Finishing up the Ciabatta

Even after going to sleep past 1:00AM, I somehow woke up at 7:30. First thing I did? Check on the ciabatta. It was huge, and looked overproofed. Considering I was still exhausted, rather than try to bake it, I decided to flip it upside down onto a more floured part of the canvas. I figured this would degas it slightly, and allow it to proof back into a nicer shape while I slept. Not sure if this was better than simply letting it proof a few more hours, but I was a bit delirious, and it seemed like a good idea.

I got back up at 10:30, and right away turned on the oven. The ciabatta was looking fine, but even bigger than before. Considering it proofed for about 12 hours, it managed to hold together quite well. I think this is due to the Power Flour’s strong gluten. I baked the ciabatta at 550 with 3/4 cup of water in my cast iron steamer. After 6 minutes I flipped it around, and it was already starting to nicely brown and firm up. I kept the oven at 550, but debated turning it down to 500. I decided that the color was nice enough and it didn’t really seem to be burning, so it could still tolerate the higher heats.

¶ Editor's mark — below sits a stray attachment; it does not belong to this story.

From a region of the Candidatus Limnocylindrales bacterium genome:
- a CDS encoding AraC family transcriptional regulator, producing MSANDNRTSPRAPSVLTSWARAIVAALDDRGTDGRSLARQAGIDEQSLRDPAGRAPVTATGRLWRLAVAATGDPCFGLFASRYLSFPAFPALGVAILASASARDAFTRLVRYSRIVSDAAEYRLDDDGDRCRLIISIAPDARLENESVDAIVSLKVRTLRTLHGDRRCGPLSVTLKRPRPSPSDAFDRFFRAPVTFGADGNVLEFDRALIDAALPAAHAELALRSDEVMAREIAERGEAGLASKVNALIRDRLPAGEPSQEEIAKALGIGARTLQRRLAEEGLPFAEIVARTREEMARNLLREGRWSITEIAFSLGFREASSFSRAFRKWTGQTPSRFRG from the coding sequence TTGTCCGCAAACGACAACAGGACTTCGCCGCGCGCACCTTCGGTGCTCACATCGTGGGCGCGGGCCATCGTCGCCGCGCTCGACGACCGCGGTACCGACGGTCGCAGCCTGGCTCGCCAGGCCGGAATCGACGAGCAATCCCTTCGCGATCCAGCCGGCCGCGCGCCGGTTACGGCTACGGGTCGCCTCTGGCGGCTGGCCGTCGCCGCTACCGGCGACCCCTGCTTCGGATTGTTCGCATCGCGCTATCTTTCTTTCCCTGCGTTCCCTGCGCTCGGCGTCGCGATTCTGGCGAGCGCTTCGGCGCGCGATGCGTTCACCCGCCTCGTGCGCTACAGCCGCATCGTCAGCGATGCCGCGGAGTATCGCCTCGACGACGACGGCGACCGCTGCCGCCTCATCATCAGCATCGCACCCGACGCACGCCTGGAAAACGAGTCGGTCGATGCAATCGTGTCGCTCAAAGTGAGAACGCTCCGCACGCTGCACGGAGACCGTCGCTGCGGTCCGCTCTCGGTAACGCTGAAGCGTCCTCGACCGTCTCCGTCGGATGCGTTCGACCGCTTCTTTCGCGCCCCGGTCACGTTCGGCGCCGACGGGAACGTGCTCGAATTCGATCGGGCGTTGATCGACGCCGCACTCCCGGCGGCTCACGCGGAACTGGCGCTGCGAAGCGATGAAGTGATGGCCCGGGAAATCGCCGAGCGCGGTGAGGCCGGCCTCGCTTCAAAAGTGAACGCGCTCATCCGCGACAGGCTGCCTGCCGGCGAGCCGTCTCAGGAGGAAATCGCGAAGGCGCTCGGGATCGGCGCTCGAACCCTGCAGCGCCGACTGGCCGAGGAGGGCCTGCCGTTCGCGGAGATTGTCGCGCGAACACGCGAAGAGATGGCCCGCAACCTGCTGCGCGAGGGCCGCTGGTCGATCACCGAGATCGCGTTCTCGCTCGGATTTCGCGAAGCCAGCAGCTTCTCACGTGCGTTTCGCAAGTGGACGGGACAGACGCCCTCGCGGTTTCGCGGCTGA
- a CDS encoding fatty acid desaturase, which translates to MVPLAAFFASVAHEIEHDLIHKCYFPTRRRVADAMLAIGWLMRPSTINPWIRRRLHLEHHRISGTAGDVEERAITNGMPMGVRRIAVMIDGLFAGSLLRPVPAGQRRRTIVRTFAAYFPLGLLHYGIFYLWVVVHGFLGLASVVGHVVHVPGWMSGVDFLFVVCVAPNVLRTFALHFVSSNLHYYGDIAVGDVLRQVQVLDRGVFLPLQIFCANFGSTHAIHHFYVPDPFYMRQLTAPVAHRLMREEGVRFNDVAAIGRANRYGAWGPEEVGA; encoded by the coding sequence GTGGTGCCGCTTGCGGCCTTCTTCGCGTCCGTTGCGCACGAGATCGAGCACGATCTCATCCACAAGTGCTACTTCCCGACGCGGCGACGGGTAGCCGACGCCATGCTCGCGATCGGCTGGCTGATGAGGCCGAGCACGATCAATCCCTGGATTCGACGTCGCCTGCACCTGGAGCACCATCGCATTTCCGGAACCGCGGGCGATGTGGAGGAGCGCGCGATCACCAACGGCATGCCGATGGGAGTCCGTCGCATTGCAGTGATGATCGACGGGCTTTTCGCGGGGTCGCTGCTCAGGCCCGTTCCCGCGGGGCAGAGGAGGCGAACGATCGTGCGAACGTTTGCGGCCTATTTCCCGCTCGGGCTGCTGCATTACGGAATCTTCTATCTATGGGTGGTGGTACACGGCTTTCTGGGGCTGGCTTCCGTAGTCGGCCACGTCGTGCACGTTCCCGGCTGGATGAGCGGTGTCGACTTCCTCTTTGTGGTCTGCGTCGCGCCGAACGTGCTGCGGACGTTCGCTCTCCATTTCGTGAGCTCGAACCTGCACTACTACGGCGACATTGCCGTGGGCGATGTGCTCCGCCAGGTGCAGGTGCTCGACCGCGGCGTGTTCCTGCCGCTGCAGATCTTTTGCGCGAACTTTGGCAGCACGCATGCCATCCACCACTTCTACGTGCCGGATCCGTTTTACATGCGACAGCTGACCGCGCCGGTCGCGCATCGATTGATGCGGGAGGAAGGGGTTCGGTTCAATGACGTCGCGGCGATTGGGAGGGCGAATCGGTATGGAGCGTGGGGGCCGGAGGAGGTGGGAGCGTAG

After another 6 minutes, I checked on it again and saw that the color was a nice caramel brown, but when tapping on the bottom, felt that it wasn’t yet hollow. Considering the outside was almost done, but the inside needed a bit more time, I then turned the oven down to 500. It also made me consider that I possibly should have turned it down after the first 6 minute mark. The other thing I realized was that I should have had my thermometer handy, as although I would guess it needed only 3 more minutes, I had no clue what the internal temp was.

3 minutes later I took it out again. The crust was definitely done, and even possibly slightly over done in spots. It was hollow sounding in some parts, but it had turned into such a big loaf, and there were parts that I wasn’t convinced were fully cooked. Even though my thermometer read 206, I decided to put it back in for a final 2 minutes.

So after a a total of 17 minutes, the ciabatta came out and actually looked pretty nice. The crust was crispy and well colored, and the loaf felt fairly light.

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